Editor’s Note: Projecting features a selection of great film and television focused writing from around the internet.
Michael Guarneri talks with Locarno Film Festival 2014 projectionists on their changing role in a world of DCP, for Indiewire:
Marc shares his colleague’s pessimism. “It is over. Film projection is dead. 99% of the movies at Cannes this year were projected in DCP and, you know, Cannes is supposed to be the ‘Festival International du Film’! So, as you can see, there is no future for film projection. Sure there are festivals such as Locarno or Cinema Ritrovato in Bologna, but I am happy that my son didn’t become a projectionist like me: now film projection is just something that you can do as a hobby, it isn’t a real job anymore,” said Marc.
Erika Olson talks with Harvard Business School professor Anita Elberse on just what Hollywood’s love for blockbusters means for the film world, for RogerEbert.com:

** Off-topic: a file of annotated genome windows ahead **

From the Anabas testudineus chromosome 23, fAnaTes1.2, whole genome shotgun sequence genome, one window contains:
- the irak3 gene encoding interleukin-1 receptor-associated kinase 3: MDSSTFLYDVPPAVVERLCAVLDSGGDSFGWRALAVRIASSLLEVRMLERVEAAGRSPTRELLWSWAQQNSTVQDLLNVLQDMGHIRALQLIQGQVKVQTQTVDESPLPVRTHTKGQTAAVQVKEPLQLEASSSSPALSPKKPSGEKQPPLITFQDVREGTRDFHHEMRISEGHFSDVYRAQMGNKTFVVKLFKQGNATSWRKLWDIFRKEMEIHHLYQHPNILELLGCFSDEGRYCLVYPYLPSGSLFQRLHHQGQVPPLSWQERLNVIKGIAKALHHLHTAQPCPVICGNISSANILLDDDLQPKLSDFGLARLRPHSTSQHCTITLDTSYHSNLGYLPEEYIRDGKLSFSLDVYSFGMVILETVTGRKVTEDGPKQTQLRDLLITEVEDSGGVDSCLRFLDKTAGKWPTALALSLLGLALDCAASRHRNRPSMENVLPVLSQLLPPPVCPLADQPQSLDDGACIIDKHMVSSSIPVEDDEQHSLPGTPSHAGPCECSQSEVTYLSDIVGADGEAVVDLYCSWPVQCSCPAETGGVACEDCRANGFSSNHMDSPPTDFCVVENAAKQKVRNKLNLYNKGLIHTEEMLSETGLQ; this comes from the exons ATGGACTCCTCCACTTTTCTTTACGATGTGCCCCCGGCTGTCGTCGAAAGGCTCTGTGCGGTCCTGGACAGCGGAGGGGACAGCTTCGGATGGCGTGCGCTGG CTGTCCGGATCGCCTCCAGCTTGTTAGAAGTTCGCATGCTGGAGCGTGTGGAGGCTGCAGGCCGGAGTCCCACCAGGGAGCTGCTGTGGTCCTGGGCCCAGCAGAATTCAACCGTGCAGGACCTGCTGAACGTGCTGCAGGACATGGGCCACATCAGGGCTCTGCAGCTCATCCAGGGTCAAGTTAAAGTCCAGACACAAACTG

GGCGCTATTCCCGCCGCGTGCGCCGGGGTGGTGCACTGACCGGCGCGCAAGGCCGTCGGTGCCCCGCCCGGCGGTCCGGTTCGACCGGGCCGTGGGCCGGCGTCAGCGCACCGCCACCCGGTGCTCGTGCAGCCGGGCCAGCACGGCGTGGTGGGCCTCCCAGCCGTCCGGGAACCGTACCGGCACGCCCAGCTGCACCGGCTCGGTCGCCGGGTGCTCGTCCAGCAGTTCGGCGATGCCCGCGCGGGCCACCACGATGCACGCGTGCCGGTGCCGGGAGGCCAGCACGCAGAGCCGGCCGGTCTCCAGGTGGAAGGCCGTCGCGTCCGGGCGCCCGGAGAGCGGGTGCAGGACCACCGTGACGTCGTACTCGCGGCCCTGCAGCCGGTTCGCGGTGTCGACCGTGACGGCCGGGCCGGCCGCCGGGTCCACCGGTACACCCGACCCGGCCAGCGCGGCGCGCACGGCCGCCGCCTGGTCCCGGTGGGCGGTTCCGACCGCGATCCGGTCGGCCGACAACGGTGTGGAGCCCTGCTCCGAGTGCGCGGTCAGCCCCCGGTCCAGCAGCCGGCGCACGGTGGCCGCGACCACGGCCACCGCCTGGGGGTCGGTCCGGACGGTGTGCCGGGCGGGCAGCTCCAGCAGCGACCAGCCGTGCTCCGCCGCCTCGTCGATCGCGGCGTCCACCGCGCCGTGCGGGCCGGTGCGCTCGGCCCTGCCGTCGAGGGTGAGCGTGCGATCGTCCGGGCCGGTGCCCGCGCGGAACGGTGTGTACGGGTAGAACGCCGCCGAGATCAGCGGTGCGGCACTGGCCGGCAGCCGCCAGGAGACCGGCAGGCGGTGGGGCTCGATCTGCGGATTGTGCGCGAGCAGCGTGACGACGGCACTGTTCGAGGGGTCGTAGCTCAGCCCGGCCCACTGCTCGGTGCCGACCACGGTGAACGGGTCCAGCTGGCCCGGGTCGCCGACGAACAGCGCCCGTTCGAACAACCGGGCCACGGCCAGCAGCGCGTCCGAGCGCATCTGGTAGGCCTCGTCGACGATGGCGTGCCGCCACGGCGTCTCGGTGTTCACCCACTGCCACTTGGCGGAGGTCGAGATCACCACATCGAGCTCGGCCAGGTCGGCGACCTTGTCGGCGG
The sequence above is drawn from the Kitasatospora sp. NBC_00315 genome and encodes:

A blockbuster strategy is not just about making big bets. Rather, it is about smartly investing in a full portfolio of films. It turns out—this is good news for everyone who wants to see more than just tent-poles—that there is a distinct business need for smaller investments, too. Smaller films often serve as test cases. Placing less expensive bets can help a studio discover the next big-hit franchise, or the next big bankable actor. Smart studio executives continue to experiment with smaller films to make sure the well of ideas and talent does not dry up.
Lukas Kendall recounts the struggles of getting people to see Lucky Bastard, a movie with the dreaded NC-17 rating, for Film School Rejects:
They offered an opportunity to speak to a “rating consultant.” I was dubious but gave it a shot. She warned me that re-cutting to obtain an R would likely take multiple attempts. I took her notes on the first five minutes of the film, then realized an R version of Lucky Bastard would hardly be comprehensible, let alone worthwhile, so we didn’t change a frame.
Matt Patches looks at Jarhead 2: Field of Fire and goes to the source to figure out the story behind secret-sequels, for Grantland:
Non-theatrical sequels are still a brand-first, story-second game. 1440 Entertainment selects projects based on their potential to hit big. Why make a sequel to a movie like Jarhead? It’s still playing big where it matters. The numbers make sense. The EVP’s team looks at DVD rentals, iTunes downloads, streaming numbers, TV distribution, and international markets. When asked of his intel-gathering methods, Ross is transparent: “I got Google.”